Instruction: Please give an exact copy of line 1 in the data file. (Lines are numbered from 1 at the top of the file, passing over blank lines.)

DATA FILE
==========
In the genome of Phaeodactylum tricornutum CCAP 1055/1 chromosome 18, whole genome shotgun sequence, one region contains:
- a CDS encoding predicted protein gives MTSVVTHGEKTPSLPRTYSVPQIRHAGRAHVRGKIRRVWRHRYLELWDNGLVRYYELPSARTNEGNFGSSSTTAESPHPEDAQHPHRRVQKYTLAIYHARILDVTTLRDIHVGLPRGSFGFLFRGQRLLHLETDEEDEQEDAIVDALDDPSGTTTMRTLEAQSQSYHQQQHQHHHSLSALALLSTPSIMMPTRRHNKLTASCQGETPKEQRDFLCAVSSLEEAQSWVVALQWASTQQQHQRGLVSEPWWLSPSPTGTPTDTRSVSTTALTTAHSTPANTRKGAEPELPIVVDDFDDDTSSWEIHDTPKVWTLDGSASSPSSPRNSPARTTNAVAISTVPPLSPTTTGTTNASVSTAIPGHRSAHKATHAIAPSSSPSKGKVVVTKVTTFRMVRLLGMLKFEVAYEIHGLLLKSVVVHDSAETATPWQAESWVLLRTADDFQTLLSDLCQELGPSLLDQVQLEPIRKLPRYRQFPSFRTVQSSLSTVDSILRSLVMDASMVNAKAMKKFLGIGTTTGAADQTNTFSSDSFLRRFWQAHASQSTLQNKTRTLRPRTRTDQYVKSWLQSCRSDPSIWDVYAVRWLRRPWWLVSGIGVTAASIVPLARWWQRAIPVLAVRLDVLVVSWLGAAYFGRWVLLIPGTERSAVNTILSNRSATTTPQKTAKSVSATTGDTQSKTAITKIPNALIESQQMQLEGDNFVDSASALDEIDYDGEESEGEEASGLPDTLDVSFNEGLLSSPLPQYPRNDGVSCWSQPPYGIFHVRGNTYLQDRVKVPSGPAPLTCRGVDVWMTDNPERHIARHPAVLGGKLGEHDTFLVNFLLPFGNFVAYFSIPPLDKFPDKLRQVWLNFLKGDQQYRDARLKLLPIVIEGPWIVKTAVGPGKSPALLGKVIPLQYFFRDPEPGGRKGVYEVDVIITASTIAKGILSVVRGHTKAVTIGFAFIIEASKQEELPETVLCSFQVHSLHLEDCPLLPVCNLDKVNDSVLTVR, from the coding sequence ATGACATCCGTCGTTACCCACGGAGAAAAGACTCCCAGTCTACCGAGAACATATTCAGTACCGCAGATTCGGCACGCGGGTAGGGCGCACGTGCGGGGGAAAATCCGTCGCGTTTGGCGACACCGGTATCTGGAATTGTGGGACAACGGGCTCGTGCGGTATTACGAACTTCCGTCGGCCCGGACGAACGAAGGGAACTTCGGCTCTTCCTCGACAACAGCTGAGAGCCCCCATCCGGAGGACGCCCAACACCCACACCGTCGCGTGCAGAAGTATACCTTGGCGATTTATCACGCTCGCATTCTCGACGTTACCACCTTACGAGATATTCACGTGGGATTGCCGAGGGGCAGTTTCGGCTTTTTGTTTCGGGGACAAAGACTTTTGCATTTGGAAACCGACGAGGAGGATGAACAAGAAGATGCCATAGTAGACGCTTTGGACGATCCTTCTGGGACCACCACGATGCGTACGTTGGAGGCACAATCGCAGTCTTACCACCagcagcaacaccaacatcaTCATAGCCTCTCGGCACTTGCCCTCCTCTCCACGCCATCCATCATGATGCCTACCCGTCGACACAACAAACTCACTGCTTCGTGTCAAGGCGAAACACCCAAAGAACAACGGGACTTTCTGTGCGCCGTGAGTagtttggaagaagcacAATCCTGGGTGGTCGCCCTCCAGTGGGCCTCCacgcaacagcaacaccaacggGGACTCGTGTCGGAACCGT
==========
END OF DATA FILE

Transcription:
In the genome of Phaeodactylum tricornutum CCAP 1055/1 chromosome 18, whole genome shotgun sequence, one region contains: